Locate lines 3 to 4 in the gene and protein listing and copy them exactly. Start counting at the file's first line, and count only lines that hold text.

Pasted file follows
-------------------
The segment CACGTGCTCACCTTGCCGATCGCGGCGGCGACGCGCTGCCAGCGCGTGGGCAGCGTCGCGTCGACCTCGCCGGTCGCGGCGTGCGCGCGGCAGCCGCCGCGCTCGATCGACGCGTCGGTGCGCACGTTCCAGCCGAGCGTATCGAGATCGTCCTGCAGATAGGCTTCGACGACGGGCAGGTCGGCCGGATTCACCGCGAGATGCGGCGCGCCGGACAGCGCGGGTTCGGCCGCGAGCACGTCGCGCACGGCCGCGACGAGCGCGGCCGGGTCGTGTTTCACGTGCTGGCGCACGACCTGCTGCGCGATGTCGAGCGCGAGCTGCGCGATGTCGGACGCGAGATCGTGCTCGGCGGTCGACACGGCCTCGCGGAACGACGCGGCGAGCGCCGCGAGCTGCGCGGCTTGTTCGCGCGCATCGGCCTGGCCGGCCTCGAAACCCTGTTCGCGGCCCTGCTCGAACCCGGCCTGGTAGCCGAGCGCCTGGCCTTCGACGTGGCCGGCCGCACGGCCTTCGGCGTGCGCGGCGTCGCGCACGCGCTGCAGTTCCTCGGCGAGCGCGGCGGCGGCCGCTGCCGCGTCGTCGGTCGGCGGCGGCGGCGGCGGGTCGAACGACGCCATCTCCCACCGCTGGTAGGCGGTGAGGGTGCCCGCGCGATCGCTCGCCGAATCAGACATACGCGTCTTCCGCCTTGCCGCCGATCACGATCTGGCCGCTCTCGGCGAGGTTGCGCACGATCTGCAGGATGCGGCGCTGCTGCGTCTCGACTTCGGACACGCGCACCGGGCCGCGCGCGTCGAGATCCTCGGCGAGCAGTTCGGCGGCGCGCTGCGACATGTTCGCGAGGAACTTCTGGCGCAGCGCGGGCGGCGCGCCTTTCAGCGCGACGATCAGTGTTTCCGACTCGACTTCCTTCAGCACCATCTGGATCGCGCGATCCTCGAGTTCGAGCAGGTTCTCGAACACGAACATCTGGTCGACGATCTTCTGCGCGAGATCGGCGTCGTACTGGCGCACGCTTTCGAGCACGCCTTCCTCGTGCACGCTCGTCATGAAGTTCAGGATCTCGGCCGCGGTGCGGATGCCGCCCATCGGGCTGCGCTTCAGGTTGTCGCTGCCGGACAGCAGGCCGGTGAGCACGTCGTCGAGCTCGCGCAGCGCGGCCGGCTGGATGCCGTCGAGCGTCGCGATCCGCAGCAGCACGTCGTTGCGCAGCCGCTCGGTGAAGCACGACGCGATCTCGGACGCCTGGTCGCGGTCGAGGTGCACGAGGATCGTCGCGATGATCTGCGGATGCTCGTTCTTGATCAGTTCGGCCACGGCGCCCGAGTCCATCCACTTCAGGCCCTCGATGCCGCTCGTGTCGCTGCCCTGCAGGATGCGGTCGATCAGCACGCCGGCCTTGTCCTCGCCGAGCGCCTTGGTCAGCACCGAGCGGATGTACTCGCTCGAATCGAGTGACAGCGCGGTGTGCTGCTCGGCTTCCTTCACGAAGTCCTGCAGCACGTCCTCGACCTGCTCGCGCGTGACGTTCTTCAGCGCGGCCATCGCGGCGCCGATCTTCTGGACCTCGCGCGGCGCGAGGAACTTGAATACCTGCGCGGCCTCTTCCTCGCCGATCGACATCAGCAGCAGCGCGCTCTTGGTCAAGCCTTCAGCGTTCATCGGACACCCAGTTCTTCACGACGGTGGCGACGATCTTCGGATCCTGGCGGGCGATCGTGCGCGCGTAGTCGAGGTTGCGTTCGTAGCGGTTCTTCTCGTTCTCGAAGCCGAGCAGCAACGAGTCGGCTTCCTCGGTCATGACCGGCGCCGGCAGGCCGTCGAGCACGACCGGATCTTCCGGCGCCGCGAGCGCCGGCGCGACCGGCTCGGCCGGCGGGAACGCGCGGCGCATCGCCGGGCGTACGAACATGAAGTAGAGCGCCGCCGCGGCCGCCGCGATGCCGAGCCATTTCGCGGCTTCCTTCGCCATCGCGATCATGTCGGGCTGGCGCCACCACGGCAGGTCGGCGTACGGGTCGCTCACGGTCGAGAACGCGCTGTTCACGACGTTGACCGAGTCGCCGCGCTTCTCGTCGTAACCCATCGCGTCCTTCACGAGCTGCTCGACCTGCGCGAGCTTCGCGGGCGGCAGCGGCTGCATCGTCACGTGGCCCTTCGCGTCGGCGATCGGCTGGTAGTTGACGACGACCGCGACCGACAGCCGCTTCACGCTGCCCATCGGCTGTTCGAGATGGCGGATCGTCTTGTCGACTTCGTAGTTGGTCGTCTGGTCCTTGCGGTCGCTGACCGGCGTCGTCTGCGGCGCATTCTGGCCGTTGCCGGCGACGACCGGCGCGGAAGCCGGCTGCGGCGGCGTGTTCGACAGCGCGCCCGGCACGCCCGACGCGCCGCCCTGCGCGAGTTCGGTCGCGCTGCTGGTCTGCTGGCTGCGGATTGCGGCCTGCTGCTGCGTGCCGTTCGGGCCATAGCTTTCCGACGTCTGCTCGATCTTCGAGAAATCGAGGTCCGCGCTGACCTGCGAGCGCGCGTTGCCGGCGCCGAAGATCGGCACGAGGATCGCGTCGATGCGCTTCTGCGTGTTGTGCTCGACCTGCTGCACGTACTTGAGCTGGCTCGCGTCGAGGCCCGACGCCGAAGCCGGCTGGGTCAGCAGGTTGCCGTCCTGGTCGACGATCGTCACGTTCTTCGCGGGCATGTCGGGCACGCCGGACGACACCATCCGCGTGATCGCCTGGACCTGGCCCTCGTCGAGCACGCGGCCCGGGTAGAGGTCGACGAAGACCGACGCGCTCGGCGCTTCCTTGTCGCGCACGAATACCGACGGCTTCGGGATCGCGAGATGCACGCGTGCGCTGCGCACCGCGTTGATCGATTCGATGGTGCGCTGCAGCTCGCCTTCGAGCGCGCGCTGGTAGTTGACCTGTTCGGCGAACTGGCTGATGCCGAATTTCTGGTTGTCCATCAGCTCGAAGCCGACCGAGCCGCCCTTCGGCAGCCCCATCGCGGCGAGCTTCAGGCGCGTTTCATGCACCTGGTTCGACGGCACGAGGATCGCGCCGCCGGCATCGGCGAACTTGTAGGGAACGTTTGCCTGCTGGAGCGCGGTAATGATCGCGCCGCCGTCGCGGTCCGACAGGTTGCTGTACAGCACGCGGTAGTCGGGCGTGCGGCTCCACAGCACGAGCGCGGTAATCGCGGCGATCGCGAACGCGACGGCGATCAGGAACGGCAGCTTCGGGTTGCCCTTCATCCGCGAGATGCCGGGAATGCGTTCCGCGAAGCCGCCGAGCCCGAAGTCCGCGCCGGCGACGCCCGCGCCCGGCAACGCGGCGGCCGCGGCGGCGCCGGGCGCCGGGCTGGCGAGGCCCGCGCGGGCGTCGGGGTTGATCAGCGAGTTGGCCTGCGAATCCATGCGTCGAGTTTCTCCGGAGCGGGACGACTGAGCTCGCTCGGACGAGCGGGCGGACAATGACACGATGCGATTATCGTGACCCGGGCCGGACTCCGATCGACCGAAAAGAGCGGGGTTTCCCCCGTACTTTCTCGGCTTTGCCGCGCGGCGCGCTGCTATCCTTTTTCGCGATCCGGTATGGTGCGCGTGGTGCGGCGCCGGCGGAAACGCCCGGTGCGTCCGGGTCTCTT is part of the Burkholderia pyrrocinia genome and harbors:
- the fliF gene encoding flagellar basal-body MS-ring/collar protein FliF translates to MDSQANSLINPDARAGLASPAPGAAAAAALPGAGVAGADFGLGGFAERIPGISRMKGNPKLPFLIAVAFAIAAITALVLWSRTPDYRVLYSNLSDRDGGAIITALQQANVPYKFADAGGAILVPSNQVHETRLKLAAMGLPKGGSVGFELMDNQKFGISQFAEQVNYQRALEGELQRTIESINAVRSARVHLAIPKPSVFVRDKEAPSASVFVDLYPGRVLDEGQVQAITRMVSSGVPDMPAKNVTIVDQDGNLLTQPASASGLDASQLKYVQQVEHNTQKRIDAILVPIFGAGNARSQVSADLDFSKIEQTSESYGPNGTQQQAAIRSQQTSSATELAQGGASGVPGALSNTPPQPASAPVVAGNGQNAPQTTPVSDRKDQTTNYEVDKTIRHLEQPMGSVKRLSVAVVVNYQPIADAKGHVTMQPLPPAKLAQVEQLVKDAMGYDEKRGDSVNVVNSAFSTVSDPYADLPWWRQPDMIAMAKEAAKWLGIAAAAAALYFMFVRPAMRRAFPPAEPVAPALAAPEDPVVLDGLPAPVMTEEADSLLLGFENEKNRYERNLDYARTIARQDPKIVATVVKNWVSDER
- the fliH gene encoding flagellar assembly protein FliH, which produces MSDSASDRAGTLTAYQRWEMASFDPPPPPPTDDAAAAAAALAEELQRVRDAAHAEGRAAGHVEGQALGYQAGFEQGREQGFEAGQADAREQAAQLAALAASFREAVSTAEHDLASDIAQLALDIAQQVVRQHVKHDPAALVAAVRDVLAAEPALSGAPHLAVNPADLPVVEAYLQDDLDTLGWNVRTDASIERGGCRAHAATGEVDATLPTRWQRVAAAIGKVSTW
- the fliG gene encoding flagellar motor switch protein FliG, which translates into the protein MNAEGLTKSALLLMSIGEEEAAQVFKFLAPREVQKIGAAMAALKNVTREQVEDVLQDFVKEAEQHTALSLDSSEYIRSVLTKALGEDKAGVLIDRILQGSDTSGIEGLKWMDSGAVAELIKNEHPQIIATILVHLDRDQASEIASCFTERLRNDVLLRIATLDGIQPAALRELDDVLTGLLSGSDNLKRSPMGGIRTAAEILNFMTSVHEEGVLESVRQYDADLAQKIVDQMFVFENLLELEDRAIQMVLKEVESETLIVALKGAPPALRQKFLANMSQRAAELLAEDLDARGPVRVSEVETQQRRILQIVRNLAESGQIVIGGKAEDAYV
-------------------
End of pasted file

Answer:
- the fliH gene encoding flagellar assembly protein FliH, which produces MSDSASDRAGTLTAYQRWEMASFDPPPPPPTDDAAAAAAALAEELQRVRDAAHAEGRAAGHVEGQALGYQAGFEQGREQGFEAGQADAREQAAQLAALAASFREAVSTAEHDLASDIAQLALDIAQQVVRQHVKHDPAALVAAVRDVLAAEPALSGAPHLAVNPADLPVVEAYLQDDLDTLGWNVRTDASIERGGCRAHAATGEVDATLPTRWQRVAAAIGKVSTW
- the fliG gene encoding flagellar motor switch protein FliG, which translates into the protein MNAEGLTKSALLLMSIGEEEAAQVFKFLAPREVQKIGAAMAALKNVTREQVEDVLQDFVKEAEQHTALSLDSSEYIRSVLTKALGEDKAGVLIDRILQGSDTSGIEGLKWMDSGAVAELIKNEHPQIIATILVHLDRDQASEIASCFTERLRNDVLLRIATLDGIQPAALRELDDVLTGLLSGSDNLKRSPMGGIRTAAEILNFMTSVHEEGVLESVRQYDADLAQKIVDQMFVFENLLELEDRAIQMVLKEVESETLIVALKGAPPALRQKFLANMSQRAAELLAEDLDARGPVRVSEVETQQRRILQIVRNLAESGQIVIGGKAEDAYV